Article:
Jamaica is known for his hooch (prison made alcohol) which, might I add, is absolutely against the rules. Nonetheless, this forbidden practice exists at every prison the world over. Rich sells pints ($10-$15) to the alcoholics, and frankly, there are no shortage of them (pints or alcoholics). One of those penitentiary fun facts.

Can you cut hair? Most prisons have a barber shop staffed by the incarcerated who are actually state licensed barbers. Some of these men were barbers prior to prison, others earned their certification through a program at their facility. Guys working the barber shop earn “tips” (against the rules, of course) in the form of food, coffee you name it. An institution barber can earn hundreds of dollars a month in tips.

If you are skilled like a barber you can hustle haircuts on the side, no certification required, though I’d imagine you’re not only breaking rules but breaking a law somewhere. But what do I know?

Don’t mind gigantic spiders? Fleeing cockroaches? Skittering mice? Then I have the job for you. Prison cells are infamous for their nonhuman guests. I’ve seen the toughest guy dance on a table like a school girl over the sight of mice, and heard deep voices hit Whitney Houston pitch over spiders. A cell cleaning hustle pays reasonably with only a dozen “customers.” The cost? About 5 bucks a month for once a week cleaning.

In prisons where we must wash our own laundry using washers and dryers in a community area of the housing unit, work as a “laundry man” will pay the bills. My buddy Ball hustled as a laundry man for years. He washed probably 1/3 of the guys laundry in the unit over a given month. That’s how many customers he had. You won’t catch me in that 110F laundry room on a hot summer day. I’m happy to shell out 5 bucks for someone else to sweat my laundry clean.

Which now brings me to the “store man”. One of the most lucrative hustles behind these walls save for illegal narcotics (yes, even that is a hustle but I’ll get to that in a moment). Store men run personal stores where you can “borrow” food items for 50-100% above actual cost. These are akin to a loan shark operation. Go ahead and borrow whatever you need, get what you want. But you better pay it back on time as agreed. Fail to do so and repercussions range from your debt instantly doubling with payment due immediately, to an unpleasant visit from ‘that dude’ (universally known as “Bubba”) whose hustle is to collect money for the store men. Yes, there’s a hustle for that.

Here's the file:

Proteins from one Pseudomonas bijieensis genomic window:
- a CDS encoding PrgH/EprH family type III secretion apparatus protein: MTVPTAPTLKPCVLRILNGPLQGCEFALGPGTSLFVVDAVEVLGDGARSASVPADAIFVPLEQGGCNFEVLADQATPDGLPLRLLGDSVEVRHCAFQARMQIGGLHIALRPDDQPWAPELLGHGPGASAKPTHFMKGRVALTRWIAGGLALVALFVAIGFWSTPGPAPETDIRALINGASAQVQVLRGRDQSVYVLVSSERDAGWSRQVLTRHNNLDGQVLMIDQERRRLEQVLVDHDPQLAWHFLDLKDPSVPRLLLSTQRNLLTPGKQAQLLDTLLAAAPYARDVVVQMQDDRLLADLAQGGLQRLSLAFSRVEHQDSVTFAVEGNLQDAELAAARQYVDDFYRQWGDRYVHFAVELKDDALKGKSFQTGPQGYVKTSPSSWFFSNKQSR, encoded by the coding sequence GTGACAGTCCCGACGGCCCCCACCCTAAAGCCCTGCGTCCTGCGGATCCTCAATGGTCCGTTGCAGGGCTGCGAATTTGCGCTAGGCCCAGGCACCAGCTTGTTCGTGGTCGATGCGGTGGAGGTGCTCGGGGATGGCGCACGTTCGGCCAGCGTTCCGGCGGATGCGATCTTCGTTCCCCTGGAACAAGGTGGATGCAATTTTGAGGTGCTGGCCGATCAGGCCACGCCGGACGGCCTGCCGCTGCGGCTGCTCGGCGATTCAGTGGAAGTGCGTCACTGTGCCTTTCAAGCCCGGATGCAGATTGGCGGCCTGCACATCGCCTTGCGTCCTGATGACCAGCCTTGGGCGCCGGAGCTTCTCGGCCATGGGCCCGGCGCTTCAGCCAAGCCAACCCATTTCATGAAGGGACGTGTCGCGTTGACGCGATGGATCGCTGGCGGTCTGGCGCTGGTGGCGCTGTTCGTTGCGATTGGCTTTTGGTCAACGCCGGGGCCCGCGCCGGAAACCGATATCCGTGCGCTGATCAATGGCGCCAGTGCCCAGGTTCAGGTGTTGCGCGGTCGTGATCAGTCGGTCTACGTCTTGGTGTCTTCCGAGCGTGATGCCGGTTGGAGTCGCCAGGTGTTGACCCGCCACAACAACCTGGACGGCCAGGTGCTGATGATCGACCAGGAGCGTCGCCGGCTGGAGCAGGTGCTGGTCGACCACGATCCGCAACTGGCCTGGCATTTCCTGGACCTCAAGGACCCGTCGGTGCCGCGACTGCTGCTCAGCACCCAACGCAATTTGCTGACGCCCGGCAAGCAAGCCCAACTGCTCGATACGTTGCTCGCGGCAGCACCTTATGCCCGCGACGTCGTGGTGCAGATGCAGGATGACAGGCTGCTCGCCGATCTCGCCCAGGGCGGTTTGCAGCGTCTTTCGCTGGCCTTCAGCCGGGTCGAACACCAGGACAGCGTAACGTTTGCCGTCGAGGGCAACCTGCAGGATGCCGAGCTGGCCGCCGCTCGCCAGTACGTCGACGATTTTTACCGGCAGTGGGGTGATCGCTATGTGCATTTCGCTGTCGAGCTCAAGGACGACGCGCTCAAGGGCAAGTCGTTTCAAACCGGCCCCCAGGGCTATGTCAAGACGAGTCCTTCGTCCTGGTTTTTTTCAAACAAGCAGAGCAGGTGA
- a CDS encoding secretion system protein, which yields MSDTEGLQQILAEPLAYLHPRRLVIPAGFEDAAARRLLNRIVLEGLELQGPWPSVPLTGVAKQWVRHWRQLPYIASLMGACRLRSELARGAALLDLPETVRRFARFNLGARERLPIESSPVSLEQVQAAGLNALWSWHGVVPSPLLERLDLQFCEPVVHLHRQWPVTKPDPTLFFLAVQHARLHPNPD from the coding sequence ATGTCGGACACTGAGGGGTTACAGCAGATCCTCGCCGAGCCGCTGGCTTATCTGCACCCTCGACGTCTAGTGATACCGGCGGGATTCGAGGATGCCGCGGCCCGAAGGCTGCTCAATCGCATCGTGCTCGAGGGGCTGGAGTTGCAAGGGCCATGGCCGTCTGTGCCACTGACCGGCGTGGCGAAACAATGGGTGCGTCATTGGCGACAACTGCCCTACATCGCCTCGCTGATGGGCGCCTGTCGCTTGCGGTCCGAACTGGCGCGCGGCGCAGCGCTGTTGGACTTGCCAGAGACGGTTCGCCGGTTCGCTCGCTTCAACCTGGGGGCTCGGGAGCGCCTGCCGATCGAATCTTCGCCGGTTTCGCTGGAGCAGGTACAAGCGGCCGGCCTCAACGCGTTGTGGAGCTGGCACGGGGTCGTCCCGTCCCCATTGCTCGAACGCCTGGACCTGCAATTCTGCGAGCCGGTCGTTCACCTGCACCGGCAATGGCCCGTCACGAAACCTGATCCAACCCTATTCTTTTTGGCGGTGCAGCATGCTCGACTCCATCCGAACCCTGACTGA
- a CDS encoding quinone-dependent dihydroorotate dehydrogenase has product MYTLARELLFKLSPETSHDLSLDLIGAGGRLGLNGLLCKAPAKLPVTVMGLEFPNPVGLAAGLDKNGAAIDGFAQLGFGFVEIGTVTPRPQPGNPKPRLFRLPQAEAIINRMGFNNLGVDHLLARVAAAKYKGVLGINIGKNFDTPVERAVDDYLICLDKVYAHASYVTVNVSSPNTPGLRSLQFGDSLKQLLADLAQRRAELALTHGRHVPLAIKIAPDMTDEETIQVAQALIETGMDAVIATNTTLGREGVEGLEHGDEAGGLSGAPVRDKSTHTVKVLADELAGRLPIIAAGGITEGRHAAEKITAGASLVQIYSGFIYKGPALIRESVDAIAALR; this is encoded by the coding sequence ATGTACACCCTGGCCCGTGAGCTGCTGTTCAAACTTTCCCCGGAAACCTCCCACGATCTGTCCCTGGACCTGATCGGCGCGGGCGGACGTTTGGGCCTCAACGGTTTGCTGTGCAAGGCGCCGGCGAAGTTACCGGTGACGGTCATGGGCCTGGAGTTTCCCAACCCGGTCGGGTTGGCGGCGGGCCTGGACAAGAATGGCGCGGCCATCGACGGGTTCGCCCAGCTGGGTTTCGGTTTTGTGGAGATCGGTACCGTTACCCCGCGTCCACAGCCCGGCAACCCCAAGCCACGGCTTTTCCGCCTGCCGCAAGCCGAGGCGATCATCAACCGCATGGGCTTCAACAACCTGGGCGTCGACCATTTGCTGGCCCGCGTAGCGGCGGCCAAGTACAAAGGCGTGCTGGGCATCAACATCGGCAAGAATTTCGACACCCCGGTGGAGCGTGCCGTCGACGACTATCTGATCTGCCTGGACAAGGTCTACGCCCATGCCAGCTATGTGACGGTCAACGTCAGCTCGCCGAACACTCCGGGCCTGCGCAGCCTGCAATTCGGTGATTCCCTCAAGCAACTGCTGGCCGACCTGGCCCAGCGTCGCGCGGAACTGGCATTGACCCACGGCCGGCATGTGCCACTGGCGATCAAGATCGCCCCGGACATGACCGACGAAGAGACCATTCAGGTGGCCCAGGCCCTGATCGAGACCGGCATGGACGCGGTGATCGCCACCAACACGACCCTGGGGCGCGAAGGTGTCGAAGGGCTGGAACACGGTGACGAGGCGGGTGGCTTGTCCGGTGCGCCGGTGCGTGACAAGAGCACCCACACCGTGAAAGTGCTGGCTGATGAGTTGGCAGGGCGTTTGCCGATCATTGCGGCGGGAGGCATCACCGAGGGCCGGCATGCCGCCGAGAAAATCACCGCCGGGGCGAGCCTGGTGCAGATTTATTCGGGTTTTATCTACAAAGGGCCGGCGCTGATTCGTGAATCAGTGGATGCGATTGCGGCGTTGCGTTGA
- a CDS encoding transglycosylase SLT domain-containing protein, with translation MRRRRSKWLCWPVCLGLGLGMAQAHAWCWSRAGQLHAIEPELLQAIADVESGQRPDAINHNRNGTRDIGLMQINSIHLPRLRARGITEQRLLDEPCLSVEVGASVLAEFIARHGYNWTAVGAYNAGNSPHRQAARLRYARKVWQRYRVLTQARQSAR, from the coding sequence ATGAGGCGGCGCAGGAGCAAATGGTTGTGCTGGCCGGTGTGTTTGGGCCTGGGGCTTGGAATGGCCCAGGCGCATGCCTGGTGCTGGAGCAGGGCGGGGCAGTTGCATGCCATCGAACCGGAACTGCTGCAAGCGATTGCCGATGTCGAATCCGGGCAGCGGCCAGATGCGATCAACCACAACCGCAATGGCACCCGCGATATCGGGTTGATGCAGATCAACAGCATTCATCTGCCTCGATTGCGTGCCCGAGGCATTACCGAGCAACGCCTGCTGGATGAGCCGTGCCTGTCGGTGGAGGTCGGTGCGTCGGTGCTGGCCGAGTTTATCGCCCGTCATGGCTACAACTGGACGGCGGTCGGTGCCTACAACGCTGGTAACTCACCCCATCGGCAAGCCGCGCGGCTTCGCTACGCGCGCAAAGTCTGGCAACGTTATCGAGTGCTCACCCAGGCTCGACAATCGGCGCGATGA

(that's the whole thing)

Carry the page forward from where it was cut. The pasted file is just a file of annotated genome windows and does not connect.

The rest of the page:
Then there’s drugs. 100% “Do Not Pass Go” and “Go Directly To Jail” against the rules illegal. I hesitate to list this as a prison “hustle” but sadly, it is. This is a subject for an entire post in itself. Just know, it’s illegal, it has to do with every drug under the sun, and very bad things often happen. Drug dealers in prison are dangerous for they are able to command a blind devotion from addicts in doing a dealer’s bidding. People sometimes die. So let’s just move on.

Then you have one of my earliest cellmates “Taz.”

Taz was a phenomenal tattoo artist. The secret to his comfortable life in prison. Taz freehanded everything from memory, whatever you could think of. Ghostly images sprang from both arms with the faces of friends and loved ones time had stole from him. Dual fiery red, yellow and orange dragons clawed down his chest, spiked tails looping over either shoulder snaking DNA helix like down his back. Big breasted mermaids sat on a rock petting over evil looking eels that were his entire right leg, from thigh to ankle. Like the Painted Man in Ray Bradbury’s Something Wicked This Way Comes.

If you’ve ever seen tats from prison they’re often a single color: black. This has to do with the myriad of ways to “make” ink, none of them safe. Color is rare because color must come from the street.

One guy hustled small bottles of colored ink for $50 a bottle that he’d smuggled into the institution after having left for outside court. How did he do it? Well, how do you think he did it? Use your imagination. Other times ink is smuggled in by crooked guards. The cost? Usually free tattoo work. Over the years I’ve witnessed guards getting tattoo work as payment. The same tattoo work guys charge $25 for here runs hundred of dollars on the street.

Ink work in prison rivals the best art out there. Which brings me to another prison fun fact: Most tattooists in the free society are ex con’s who have leveraged their skills into a legitimate business. If you ever want to get a tattoo, seek out shops that are run by ex con’s. I’d settle for nothing less.

“Those are the hustles I can think of,” I said to Spider. “Now it’s up to you to figure out what you want to do.”

And so, Spider did.


6 thoughts on “It’s All About the Hustle by Christopher

  1. Heather

    I learned a lot about hustles in this and you’re a very talented writer. I hope you will write more about hustles sometime soon christopher. It’s different in the women’s prison.

  2. Bethet

    I can’t believe they pay you so little and think it’s okay that everyone is okay. That’s cruel and unusual punishment. What happens when someone can’t hustle or can’t figure it out?😕